I am frequently retained to review severance packages that have been handed to someone who has just been fired.  Typically the package will contain a covering letter with an offer, details about any outstanding entitlement to benefits such as life insurance or pensions, a release, a recommendation to get independent legal advice, and a deadline to respond.  The package is given to a bewildered person who probably hasn’t heard much beyond the pat phrases about restructuring or downsizing.

If you are that person, here is what you need to do:

• Take a deep breath – you will survive.
• Don’t sign anything yet.
• Read over the package and make a note of any deadlines.
• Ask for an extension to obtain advice if necessary.  I have never seen this request turned down, but you should ask before the deadline passes.
• Collect any information you need from company sources such as benefits, pension and life insurance.
• Get legal advice – invest in an hour of summary advice from a lawyer who specializes in employment law.  The package may or may not be fair – find out.  Many people who are offered a fair severance package are too angry or upset to look at the offer objectively.

If the package is fair the advice will probably be to accept it and sign the release.  Once you have been paid the severance, that will end any further claims against your employer whether in contract, under Human Rights legislation or the Employment Standards Act.  If the package is not fair, you can discuss your legal options.

Keep in mind that if you find another job right away you may be considered to have “mitigated” your losses and not entitled to any overlapping compensation.

General information to keep in mind:

• The Employment Standards Act in BC sets out only the minimum notice periods for termination.
• The three main types of termination of employment are as follows:

o The term of the employment contract is over – no severance is payable unless set out in the contract.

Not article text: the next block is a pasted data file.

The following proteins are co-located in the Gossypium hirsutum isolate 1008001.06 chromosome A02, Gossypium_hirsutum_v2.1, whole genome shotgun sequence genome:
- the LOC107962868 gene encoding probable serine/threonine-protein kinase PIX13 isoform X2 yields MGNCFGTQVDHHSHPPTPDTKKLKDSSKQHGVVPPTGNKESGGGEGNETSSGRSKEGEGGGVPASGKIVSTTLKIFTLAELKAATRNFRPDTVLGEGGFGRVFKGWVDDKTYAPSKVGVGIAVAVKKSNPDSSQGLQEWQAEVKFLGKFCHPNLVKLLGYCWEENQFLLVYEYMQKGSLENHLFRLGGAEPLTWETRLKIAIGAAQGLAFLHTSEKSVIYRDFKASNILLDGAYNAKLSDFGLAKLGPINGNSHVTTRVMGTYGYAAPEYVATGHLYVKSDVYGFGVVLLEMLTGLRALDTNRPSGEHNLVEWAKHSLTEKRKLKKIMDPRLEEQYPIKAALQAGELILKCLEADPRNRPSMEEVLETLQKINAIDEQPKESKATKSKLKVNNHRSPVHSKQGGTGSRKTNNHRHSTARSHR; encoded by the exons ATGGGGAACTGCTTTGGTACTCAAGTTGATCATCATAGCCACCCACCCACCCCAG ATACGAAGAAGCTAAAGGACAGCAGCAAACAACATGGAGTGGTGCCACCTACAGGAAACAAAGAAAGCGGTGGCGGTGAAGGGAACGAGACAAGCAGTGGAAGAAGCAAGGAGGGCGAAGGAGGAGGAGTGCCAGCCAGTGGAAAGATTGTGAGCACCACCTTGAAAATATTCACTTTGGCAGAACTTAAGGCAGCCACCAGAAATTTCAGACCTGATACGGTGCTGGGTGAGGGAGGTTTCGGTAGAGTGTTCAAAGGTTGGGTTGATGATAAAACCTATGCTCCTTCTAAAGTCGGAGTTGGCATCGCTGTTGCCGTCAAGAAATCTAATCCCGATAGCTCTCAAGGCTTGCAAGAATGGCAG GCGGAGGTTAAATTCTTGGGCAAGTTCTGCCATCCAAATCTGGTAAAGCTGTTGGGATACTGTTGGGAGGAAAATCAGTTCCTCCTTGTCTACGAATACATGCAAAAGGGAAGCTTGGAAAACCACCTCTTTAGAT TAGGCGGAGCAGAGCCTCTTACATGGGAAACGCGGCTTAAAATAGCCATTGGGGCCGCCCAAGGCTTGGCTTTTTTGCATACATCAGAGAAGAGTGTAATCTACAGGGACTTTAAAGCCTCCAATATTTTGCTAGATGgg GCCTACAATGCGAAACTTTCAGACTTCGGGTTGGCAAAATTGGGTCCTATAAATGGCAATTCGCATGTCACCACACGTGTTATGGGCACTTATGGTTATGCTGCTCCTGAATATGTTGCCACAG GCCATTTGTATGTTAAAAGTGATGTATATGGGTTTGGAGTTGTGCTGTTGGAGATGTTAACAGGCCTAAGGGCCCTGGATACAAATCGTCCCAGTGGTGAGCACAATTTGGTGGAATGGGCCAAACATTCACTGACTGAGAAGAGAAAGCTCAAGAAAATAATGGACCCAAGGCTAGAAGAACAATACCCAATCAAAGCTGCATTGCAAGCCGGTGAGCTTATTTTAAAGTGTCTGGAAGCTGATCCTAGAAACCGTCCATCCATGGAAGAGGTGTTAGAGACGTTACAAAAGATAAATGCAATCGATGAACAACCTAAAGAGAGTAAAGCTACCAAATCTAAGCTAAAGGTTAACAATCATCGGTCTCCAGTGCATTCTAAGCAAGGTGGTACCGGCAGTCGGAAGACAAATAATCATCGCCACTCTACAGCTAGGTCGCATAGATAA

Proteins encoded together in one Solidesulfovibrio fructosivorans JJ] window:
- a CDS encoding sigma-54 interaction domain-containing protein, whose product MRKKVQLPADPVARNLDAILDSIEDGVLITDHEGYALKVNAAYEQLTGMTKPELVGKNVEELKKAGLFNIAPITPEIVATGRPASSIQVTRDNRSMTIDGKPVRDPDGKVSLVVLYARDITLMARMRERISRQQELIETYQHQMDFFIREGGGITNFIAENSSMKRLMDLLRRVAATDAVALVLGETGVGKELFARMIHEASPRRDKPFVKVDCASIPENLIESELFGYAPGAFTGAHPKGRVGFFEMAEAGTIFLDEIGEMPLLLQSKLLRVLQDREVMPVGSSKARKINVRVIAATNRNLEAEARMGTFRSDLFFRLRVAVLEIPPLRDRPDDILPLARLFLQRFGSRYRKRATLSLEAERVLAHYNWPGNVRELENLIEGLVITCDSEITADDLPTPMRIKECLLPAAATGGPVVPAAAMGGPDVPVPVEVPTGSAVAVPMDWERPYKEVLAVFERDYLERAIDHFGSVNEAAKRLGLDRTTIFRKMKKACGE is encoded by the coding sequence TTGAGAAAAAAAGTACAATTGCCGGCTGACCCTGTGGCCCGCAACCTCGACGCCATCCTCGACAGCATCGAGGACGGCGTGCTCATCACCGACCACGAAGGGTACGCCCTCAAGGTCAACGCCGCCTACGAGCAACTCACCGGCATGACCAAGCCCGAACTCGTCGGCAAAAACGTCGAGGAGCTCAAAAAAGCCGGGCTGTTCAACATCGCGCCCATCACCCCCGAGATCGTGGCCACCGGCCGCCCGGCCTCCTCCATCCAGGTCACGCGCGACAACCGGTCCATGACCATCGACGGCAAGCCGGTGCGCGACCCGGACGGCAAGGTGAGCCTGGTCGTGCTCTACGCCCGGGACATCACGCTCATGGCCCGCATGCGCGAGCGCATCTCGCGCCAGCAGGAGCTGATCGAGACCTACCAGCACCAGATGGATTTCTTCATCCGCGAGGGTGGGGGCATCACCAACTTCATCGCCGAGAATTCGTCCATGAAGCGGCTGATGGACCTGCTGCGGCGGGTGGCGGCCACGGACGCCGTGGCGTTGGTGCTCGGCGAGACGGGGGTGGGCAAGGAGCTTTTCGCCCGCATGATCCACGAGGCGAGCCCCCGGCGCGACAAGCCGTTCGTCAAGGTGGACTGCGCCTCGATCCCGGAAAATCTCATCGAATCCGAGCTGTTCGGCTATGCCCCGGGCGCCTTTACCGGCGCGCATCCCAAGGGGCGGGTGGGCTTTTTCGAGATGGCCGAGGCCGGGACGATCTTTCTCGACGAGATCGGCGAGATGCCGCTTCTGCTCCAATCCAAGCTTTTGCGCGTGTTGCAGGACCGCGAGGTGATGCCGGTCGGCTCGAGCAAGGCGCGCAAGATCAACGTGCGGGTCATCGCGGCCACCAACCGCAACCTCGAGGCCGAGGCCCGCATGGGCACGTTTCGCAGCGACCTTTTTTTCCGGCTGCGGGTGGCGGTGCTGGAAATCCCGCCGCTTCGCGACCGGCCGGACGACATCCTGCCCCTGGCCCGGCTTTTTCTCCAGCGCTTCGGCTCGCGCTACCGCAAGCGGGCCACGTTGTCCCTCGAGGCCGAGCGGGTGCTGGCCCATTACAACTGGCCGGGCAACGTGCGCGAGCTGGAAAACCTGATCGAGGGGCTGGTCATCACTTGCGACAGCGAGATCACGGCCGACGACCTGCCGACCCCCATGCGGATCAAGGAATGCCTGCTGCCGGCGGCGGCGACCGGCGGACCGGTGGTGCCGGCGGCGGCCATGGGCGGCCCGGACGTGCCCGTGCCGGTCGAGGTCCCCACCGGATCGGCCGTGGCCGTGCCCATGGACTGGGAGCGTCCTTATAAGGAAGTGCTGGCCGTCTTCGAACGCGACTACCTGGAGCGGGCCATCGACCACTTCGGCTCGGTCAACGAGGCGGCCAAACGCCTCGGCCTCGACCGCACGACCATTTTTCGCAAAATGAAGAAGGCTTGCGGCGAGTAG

o Termination for cause – the employee has breached the employment agreement (e.g. theft; stopped coming to work etc.); no severance is payable.
o Termination without cause – notice is required.  Notice might be set out in the contract (e.g. 30 days’ notice) but if not then it has to be “reasonable” and not less than the notice required by the Employment Standards Act, section 63.
o “Working notice” means that you keep working, and get paid, to the end of the notice period.
o “Wages in lieu of notice” means that you stop working and get paid until the end of the notice period.
o “Reasonable notice” is intended to be an estimate of how long it will take to find suitable replacement employment.

Since most people are paid wages in lieu of notice the factors that affect the length of the notice period include the following:
 How long you have been employed.
 Your age.
 The seniority of your position.
 The market for your skills – is similar employment available?
 Did you move to take your current position?

Being terminated is an unpleasant experience, but it is not the end of the world.  Get some advice and get ready to move on to the next phase of your career.


For more posts in employment law, check out our Supreme Court of Canada: Rcmp Has the Right to Collective Bargaining article.


The information provided above is for educational purposes only. This information is not intended to replace the advice of a lawyer or address specific situations. Your personal situation should be discussed with a lawyer. If you have any questions or concerns, contact a legal professional.

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